Lockheed Martin Collaborates With Makerbot For NASA Lunar Rover Project
The aerospace and defense sector has been steadily employing the use of additive manufacturing to design tools and prototypes. Including, for example, the fact that for nearly five years now, Lockheed Martin, a global aerospace and defense company, and Makerbot have been collaborating on various 3D printing projects. In their latest project, the companies will be working together on NASA’s Lunar Rover project. For the project, Lockheed will be producing an autonomous lunar rover that could be used for NASA’s Artemis program whose mission is to establish a sustainable presence on the Moon to prepare for missions to Mars.
Components of the new rover system’s early designs are carried out at Lockheed Martin’s research and development facility, Advanced Technology Center (ATC), located in the epicenter of America’s tech hub, Palo Alto, California. The facility features a lab full of state-of-the-art 3D printers. “At ATC, we have multiple MakerBot printers that help with quick turnaround times,” explained Aaron Christian, senior mechanical engineer, Lockheed Martin’s space division. “I will design a part, print it, and have it in my hand hours later. This allows me to quickly test the 3D-printed part, identify weak points, adjust the model, send it back to print overnight, and then have the next iteration in the morning. 3D printing lets me do fast and iterative design, reducing wait times for a part from weeks to hours.”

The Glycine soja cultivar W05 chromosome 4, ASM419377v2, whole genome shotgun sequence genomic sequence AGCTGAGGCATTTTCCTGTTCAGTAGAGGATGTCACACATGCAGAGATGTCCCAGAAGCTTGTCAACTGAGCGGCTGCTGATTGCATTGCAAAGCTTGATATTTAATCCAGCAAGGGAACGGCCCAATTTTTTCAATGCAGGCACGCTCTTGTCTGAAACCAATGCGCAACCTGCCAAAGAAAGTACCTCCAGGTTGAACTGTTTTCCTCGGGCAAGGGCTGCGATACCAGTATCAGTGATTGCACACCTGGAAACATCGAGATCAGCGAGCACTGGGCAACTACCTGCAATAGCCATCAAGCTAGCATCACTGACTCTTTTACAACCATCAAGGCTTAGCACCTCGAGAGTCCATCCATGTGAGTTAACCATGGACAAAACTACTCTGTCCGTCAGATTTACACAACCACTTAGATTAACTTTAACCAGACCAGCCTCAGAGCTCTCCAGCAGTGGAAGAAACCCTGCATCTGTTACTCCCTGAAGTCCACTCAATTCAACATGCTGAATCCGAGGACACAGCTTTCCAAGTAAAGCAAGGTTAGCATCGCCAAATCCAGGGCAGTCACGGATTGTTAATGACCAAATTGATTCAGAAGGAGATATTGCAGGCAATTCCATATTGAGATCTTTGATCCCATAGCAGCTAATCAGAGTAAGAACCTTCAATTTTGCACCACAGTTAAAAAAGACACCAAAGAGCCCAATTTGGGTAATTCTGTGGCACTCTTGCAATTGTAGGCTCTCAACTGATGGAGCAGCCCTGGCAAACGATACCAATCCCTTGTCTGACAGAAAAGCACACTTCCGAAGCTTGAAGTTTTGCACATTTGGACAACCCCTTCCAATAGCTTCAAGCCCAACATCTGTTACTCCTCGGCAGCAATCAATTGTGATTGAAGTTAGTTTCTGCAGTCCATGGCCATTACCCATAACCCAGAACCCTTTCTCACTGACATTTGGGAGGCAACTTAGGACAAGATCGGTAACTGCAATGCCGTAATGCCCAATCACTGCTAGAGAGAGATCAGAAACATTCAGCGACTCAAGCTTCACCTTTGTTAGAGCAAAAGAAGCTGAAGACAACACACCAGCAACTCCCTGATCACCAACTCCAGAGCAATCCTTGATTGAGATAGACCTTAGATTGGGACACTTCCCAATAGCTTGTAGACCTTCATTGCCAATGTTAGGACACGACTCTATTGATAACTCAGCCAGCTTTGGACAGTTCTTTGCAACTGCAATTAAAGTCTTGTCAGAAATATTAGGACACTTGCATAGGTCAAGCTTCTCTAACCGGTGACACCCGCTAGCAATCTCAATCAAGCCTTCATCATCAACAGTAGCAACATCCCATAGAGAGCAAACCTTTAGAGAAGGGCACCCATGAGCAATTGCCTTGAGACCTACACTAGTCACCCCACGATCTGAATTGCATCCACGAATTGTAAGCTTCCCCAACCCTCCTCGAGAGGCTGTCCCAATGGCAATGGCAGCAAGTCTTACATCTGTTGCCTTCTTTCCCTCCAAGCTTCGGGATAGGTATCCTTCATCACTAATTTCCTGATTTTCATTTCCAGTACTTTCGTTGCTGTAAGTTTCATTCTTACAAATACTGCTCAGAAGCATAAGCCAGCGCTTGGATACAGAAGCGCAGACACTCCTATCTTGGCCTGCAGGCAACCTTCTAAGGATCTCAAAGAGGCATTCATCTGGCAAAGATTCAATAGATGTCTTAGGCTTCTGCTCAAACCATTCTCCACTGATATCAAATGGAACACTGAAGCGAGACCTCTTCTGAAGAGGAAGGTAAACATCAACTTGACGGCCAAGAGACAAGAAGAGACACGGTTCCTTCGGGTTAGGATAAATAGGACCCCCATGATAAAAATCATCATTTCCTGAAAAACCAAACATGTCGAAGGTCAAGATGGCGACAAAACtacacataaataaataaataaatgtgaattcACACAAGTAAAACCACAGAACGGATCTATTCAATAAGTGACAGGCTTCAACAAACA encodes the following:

NASA Lunar Rover Project
Lockheed Martin is using Makerbot’s METHOD X to test proof of concept parts for the rover project. Furthermore, not only is the defense company 3D printing prototypes, but also, it’s printing parts that will be included in final products that go to space. These have been printed using ABS, a polymer material which allows the part to endure more extreme conditions compared to traditional PLA. Though these parts will vary, they include critical parts like a mount for LIDAR, a sensor that would allow the rover to determine how close objects are that are surrounding it, critical especially for an automated vehicle.
Manufacturing in space is an expensive endeavor. Fortunately, it is now possible to send bulk materials to space which can then be used to 3D print multiple parts and structures which cuts down the cost when compared to flying parts out space part by part. Even more costs savings has been achieved thanks to 3D printing technology which enables the use of digital inventory of part files, which reduces the required storage. “The digital inventory concept helps push our digital transformation forward—you have digital designs that you can ship up, where you just print the parts and have them assembled on location,” added Christian. You can learn more about this lunar space project HERE.
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*All Photo Credits: MakerBot